Driven by factors like social media, shrinking celebrities, and the broader availability of telemedicine, GLP-1 drugs such as Ozempic®, Trulicity®, and Mounjaro™ have proved to be more than a passing fad. The drugs, originally developed to treat type 2 diabetes, were successful at helping patients with the condition manage their blood sugar levels – with a side effect of causing significant weight loss. That has led to explosive growth in off-label prescribing, as well as the increased popularity of GLP-1s such as Saxenda® and Wegovy® approved for weight-loss purposes.
This growth has been particularly hard on self-funded plan sponsors. Prescribed on-label or off-label, for type 2 diabetes or for weight loss, GLP-1s are expensive – from $750 to over $1,000 for a 30-day supply. That can make it tempting for plan sponsors and members to look for cheaper options, such as sourcing the drugs internationally rather than purchasing the drugs through their pharmacy plan.
At first glance, importing a drug from Canada, Mexico, or Europe for as little as a quarter of the price can seem like an easy choice for plan sponsors and members. How can they lose by saving money? However, even if the price tag is low, the ultimate cost can be high.
Sourcing internationally means forgoing protection.
Purchasing any drug outside the U.S. carries risks. One of those risks is legal – current FDA guidance bars patients from importing drugs into the U.S. with only two exceptions: if the drug isn’t used to treat a serious condition and presents no known significant health risk, or if an effective treatment for a serious condition isn’t available in the U.S. The second exception is subject to several additional requirements outlined in FDA guidance on personal importation. Adherence to either of those conditions is questionable in the case of GLP-1s.
While a recent FDA ruling approved some mass drug importation from Canada, the ruling is limited in scope – impacting only state plans in Florida – and currently facing pushback from drug manufacturers and from the Canadian government, which blocks export of prescription drugs that are in short supply – like many GLP-1s.
A greater risk is the danger to the patient’s health. The FDA has put numerous safety mechanisms in place to protect consumers from negative outcomes from their medications. Even if the drug is purchased from a vendor in a well-regulated country like Canada or the U.K., there’s no guarantee as to where the vendor is sourcing its medications. The FDA has outlined stringent standards for entities all along the supply chain to ensure the medications a member obtains in the U.S. are safe, properly labeled, and as described.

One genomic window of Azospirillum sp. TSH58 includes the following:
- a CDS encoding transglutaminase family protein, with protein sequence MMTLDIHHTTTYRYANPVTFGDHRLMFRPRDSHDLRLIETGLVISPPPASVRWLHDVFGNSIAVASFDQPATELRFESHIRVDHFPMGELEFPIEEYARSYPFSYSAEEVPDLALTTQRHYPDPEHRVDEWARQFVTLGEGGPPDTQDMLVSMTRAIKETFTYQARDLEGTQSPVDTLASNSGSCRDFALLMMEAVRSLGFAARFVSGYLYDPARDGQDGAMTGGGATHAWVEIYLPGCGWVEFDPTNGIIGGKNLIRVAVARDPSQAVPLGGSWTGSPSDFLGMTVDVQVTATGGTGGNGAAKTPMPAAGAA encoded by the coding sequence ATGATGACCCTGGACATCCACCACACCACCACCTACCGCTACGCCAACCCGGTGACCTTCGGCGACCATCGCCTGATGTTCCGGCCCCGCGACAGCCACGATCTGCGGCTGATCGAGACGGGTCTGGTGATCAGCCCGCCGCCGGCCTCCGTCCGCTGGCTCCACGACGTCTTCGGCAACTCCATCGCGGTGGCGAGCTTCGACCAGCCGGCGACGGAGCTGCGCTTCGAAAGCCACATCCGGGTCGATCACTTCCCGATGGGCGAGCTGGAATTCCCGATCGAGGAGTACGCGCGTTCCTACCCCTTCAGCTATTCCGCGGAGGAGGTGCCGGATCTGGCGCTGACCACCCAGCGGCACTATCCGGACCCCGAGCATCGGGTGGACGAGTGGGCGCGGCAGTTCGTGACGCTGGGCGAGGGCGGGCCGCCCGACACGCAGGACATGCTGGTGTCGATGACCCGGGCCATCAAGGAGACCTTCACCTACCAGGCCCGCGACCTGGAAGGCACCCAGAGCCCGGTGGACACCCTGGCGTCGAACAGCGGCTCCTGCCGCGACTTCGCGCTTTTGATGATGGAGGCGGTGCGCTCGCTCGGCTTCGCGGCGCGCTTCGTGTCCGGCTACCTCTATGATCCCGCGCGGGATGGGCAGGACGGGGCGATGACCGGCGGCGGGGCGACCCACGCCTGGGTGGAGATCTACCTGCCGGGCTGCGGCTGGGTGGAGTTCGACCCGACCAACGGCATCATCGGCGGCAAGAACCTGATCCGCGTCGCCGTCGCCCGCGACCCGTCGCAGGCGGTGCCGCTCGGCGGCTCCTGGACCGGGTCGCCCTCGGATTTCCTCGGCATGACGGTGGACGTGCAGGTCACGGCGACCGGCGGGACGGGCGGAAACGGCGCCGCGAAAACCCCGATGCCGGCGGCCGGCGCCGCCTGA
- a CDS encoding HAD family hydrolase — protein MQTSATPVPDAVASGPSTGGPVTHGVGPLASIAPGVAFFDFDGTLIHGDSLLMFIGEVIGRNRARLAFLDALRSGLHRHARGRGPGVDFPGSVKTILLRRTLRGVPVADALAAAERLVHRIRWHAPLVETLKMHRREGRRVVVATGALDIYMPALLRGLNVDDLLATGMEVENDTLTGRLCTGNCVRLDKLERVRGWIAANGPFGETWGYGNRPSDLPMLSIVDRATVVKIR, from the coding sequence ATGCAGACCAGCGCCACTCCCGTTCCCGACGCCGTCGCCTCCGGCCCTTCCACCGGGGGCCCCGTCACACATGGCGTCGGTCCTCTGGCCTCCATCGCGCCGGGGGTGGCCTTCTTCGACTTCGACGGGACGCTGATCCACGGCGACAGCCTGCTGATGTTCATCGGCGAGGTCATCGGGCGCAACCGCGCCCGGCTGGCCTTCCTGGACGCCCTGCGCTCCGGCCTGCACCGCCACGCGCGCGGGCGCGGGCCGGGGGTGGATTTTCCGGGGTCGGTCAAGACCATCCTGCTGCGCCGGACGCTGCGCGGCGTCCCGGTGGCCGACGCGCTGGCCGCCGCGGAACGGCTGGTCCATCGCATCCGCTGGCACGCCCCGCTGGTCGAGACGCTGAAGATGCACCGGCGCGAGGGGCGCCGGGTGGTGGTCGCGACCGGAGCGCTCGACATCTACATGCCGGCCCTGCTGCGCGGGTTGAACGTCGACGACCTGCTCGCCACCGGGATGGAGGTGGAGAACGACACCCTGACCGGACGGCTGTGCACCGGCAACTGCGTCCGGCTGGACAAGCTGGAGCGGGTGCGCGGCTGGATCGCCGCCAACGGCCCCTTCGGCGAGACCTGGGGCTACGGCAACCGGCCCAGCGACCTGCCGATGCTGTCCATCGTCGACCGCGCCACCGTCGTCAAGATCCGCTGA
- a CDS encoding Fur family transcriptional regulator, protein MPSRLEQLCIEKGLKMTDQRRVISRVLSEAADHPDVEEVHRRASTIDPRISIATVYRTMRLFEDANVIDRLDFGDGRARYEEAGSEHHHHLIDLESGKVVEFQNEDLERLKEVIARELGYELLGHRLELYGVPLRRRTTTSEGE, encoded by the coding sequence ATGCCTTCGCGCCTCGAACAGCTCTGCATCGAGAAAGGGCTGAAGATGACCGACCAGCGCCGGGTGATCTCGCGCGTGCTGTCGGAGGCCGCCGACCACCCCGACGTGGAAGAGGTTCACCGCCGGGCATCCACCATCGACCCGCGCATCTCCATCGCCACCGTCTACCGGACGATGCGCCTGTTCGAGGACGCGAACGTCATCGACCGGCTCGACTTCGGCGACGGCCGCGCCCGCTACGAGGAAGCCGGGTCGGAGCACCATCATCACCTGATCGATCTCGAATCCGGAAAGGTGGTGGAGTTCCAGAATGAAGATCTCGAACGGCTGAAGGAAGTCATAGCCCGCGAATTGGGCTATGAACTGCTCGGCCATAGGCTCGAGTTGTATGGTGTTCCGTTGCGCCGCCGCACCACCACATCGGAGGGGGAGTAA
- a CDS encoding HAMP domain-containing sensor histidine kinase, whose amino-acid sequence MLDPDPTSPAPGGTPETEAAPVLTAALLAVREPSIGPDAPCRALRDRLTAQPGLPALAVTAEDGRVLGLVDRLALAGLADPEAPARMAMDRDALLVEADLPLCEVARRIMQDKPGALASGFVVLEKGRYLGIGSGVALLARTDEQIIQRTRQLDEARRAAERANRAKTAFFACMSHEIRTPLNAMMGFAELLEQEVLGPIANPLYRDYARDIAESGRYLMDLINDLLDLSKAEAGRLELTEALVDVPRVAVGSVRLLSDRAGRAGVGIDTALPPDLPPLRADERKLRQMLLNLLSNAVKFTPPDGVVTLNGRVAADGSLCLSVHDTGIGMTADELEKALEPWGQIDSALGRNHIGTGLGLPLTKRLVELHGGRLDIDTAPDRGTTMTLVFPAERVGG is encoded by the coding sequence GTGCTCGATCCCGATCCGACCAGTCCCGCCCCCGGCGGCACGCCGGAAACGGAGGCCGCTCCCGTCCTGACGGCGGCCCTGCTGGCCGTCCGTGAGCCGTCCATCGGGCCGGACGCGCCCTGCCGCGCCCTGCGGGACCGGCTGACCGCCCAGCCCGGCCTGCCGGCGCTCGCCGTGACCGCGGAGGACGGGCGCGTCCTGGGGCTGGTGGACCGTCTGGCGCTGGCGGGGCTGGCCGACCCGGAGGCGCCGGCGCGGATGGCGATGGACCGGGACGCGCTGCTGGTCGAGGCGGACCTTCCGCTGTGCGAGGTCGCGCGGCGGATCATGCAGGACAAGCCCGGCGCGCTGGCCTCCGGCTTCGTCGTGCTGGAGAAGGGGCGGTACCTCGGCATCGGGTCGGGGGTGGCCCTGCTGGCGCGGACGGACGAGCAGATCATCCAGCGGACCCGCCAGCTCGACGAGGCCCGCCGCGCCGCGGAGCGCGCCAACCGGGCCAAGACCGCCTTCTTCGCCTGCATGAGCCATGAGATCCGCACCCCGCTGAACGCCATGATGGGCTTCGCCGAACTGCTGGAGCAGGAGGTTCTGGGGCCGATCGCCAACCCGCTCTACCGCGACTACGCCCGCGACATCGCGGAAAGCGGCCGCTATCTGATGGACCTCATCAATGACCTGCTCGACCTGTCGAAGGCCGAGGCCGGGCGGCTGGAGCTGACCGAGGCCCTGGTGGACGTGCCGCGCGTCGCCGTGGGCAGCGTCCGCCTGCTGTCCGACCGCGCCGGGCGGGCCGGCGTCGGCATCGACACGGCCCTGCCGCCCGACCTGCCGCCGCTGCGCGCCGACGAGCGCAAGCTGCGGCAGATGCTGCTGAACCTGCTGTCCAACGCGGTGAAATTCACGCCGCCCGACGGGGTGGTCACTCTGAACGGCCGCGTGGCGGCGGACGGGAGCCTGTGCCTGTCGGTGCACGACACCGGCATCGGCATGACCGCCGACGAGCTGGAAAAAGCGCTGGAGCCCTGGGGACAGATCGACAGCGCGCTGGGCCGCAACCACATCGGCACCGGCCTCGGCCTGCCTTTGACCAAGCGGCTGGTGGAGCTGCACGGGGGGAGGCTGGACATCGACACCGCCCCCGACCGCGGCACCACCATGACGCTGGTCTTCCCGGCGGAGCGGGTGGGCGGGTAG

This has become a particularly significant concern as demand for GLP-1s has caused a worldwide surge in counterfeit versions. Counterfeit GLP-1s have been found in over a dozen countries, with many patients hospitalized after taking them. Consumers have no way of knowing what’s actually in the product they purchased overseas.
Plan sponsors and members purchasing drugs outside of the U.S. are also forgoing another crucial layer of protection: clinical oversight. When a medication is filled through their PBM, a clinical pharmacist with access to utilization data can review the prescription to ensure it’s been appropriately prescribed and won’t negatively interact with any of the member’s other medications. The pharmacist can also determine if a less expensive drug could be as effective as the one prescribed, saving the plan sponsor from wasteful spending while protecting the member.
Sourcing domestically can protect lives and bottom lines.
Avoiding the risks and dangers associated with international GLP-1 sourcing doesn’t have to result in budget-breaking expenses for plan sponsors. Utilization management is key to offsetting the cost of pricey drugs like GLP-1s. RxBenefits’ clinical management solution, Protect, offers prior authorization enhancements to prevent off-label prescribing of type 2 diabetes drugs by confirming a diagnosis before approving the claim.
Plan sponsors can limit their spend on GLP-1s by choosing to exclude weight-loss drugs entirely from their coverage, or prevent unnecessary expenses with utilization management rules. Many plan sponsors concerned with the four-figure price tags for some GLP-1s are still willing to cover other weight-management programs, particularly those that address behavioral and lifestyle modification. Members whose weight-loss drugs aren’t covered by their employer’s plan can look to manufacturer assistance programs to help them cover the cost.
While the promise of low-priced drugs purchased overseas can be attractive, plan sponsors should be aware of the risks they’re facing – and the alternatives available. With rebates, manufacturer assistance dollars, and proper utilization management solutions in place, a plan sponsor may well be able to beat the price of an international vendor by a significant amount. And they can take comfort in knowing the members’ medications are safe and properly prescribed.